Page 3 Profile: Katie Walsh, jockey


Potentially the first female winner of the Grand National?

The 28-year-old finished third on Seabass last year, making her the highest-placed woman in the event's history. On Saturday, she's looking to go two better, and will compete against her brother, Ruby, and up to 38 other jockeys for one of the most prestigious prizes in horse racing.

So that's all good then?

Not quite. Nine animals have died during or been put down after the past 10 Grand Nationals, including two last year. In response to accusations that the event is cruel, the infamous Becher's Brook fence has been softened and jockeys have been asked to slow up before the first fence. But campaigners are gathering at the racecourse over the weekend to argue these safety changes are inadequate. Animal Aid is parading an ambulance through Liverpool this week showing the injuries sustained to horses while the cosmetics retailer Lush will display a tombstone in the front window of its Leeds branch. Ms Walsh, however, has made comments unlikely to appease the protesters.

She won't be starring in a Peta advert any time soon?

"Sure, it's a dangerous sport," she told the Radio Times. "But every night, all over the world, a lot of horses are left out in fields starving. These horses are so well looked after. Better than some children, to be honest with you."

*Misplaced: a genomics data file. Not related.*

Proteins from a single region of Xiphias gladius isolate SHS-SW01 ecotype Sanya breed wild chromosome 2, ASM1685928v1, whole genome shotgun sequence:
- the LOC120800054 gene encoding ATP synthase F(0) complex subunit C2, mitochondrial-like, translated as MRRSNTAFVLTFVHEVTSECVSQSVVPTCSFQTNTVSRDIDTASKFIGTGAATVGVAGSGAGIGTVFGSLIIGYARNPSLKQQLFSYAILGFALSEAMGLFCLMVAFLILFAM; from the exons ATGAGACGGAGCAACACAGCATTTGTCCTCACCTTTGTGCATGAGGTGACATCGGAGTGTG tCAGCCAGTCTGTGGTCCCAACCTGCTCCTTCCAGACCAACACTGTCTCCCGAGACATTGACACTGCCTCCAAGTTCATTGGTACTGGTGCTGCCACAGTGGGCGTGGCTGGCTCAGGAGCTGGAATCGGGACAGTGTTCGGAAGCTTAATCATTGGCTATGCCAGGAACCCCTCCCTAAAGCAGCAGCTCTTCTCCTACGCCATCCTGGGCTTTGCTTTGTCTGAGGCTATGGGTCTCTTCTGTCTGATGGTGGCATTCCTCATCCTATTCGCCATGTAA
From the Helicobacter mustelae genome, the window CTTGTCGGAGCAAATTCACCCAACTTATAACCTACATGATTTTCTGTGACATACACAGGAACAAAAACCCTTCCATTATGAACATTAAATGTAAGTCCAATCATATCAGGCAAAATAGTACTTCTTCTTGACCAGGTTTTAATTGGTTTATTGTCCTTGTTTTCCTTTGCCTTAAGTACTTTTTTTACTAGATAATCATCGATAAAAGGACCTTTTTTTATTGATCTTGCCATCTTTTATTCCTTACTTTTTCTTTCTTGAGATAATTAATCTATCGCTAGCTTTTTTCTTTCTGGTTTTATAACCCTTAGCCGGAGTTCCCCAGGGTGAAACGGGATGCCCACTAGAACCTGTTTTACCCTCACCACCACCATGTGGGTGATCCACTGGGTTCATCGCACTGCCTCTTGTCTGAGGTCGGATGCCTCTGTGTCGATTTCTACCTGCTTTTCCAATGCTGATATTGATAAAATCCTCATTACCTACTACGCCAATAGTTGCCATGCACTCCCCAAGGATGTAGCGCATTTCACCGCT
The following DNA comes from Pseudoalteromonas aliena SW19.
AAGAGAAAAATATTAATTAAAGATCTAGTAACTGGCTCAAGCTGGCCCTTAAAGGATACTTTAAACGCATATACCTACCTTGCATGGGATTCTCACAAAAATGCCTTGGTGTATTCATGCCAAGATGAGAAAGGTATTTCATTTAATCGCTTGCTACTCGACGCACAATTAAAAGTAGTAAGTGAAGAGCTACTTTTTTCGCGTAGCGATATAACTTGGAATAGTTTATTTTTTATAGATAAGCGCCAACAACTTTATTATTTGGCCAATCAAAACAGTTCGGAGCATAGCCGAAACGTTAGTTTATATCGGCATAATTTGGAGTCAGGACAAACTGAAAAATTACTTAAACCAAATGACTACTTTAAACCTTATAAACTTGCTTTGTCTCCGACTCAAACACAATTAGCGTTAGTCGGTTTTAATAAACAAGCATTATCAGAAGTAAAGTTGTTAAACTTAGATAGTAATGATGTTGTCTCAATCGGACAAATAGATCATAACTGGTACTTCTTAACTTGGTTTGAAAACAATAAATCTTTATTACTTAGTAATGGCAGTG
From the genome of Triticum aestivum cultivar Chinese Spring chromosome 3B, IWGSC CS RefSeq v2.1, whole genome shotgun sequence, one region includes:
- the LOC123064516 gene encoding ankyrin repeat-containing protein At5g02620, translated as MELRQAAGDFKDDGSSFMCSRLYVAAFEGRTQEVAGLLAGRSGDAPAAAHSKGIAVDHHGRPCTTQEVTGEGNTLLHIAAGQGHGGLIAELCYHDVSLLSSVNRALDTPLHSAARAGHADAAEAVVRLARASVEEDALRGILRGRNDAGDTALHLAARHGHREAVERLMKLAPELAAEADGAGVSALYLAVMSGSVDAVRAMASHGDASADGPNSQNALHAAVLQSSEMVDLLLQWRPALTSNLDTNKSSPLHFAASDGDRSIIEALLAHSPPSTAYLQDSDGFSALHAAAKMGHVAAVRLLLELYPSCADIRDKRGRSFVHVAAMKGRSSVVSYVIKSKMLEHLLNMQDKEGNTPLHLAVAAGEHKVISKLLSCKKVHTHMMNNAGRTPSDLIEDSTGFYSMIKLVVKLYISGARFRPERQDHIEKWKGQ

So no Christmas card from the RSPCA?

Unlikely. "At the end of the day it would be a lot worse if it had been two jockeys who lost their lives," she added, referring to the two horses which died last year. "I think everyone should remember that."

How does she feel about the changes to the course?

A mixed bag. "Any changes that make it safer are a good thing, but I hope they leave it at this and don't change anything else. I hope to God there are no accidents this year, but these things happen, and they are horses at the end of the day. I don't mean that in a cruel way, but to see [fellow jockey] John Thomas McNamara get a horrible fall at Cheltenham... for the minute he's gone from the neck down, and that's a different deal altogether in my eyes."